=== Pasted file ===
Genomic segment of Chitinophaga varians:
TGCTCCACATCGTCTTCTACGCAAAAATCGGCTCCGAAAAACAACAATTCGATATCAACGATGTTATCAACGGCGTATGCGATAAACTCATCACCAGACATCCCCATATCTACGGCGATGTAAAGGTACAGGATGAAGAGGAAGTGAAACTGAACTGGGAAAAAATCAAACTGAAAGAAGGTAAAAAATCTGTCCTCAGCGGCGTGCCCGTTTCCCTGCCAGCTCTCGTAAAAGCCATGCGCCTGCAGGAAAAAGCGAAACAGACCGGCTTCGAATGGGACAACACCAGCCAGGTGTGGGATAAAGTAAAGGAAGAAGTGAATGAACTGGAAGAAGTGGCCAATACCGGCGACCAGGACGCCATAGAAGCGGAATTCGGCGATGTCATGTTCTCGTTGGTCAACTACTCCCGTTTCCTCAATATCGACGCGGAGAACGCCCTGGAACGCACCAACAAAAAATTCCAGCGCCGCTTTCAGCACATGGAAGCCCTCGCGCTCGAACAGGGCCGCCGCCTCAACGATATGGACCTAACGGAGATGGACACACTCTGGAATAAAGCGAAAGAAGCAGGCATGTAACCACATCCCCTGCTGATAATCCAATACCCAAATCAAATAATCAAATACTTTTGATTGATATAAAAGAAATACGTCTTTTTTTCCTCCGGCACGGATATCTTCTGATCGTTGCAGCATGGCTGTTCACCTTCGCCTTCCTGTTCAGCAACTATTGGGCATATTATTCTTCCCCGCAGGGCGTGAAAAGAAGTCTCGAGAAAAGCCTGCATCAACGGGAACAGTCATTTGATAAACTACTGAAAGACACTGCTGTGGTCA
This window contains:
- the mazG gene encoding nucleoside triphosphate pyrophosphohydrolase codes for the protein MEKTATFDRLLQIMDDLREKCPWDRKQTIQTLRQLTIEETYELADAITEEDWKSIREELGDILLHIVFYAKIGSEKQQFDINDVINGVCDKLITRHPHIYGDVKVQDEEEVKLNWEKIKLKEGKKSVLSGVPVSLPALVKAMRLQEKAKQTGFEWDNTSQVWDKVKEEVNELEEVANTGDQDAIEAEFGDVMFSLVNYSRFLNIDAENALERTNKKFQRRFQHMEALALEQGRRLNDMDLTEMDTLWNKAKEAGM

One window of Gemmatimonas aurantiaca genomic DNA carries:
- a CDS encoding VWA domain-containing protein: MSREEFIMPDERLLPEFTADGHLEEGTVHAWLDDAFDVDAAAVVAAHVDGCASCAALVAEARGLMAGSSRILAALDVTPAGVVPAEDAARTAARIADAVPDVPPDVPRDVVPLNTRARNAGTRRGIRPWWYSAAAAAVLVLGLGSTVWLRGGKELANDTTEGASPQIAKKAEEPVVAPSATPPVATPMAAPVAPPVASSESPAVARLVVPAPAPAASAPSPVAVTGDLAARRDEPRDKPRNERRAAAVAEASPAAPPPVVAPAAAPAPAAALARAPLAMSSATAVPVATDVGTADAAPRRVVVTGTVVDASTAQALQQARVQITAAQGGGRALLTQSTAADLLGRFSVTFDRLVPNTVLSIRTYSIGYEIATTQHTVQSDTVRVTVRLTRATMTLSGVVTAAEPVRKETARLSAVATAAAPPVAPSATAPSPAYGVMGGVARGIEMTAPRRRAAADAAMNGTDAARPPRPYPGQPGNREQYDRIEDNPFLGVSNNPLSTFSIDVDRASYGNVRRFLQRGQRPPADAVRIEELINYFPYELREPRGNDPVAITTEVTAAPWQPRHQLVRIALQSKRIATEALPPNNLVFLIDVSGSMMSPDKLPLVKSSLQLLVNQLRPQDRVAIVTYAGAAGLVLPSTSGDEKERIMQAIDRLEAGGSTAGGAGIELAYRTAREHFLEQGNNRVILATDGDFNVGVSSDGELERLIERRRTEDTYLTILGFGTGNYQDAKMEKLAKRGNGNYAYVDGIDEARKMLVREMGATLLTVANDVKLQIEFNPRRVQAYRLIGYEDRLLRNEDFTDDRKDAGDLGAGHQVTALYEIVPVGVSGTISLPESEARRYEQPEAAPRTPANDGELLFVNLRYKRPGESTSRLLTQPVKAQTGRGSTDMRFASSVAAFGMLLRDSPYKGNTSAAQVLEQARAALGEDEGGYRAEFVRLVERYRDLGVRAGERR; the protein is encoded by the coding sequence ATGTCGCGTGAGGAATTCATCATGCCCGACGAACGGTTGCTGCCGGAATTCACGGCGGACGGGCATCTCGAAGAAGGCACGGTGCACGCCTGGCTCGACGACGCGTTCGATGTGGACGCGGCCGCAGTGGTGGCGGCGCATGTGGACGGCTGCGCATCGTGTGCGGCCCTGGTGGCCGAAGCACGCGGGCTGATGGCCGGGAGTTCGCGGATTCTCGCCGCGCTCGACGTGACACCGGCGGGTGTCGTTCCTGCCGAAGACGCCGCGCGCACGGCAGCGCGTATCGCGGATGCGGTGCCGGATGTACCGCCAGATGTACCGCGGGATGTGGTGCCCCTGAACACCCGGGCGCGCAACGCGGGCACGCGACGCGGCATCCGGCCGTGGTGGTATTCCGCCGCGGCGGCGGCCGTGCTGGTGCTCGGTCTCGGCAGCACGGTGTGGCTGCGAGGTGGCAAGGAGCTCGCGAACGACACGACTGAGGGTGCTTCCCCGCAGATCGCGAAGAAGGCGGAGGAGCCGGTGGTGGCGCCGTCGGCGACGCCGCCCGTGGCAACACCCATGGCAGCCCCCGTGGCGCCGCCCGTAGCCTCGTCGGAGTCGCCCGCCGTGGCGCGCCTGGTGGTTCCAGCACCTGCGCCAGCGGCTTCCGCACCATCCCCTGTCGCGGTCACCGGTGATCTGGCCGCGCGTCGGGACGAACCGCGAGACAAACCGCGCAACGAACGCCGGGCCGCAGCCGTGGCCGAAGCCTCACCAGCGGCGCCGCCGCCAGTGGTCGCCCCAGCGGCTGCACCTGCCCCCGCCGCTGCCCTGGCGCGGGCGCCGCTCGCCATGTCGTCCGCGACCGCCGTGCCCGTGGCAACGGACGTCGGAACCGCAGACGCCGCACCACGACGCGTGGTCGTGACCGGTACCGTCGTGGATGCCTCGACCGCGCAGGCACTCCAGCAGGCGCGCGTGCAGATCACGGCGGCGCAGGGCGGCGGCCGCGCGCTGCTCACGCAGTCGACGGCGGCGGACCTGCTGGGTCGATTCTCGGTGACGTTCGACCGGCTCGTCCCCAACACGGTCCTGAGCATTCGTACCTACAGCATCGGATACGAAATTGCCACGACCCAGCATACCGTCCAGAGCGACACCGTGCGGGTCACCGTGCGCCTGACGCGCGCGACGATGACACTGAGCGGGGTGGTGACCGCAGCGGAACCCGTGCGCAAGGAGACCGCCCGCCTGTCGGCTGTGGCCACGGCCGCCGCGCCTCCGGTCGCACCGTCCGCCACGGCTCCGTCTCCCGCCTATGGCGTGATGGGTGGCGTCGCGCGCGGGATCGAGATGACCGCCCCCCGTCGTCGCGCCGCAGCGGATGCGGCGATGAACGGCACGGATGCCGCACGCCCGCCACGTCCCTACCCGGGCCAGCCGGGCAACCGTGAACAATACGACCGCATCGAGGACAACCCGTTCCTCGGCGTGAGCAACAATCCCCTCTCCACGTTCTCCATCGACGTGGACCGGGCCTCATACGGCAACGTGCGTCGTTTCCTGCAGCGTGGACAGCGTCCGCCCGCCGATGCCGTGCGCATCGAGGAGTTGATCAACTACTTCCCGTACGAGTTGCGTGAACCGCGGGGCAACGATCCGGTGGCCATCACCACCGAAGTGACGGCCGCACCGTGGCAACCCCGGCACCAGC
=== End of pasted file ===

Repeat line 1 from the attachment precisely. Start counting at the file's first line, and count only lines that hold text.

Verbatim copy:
Genomic segment of Chitinophaga varians: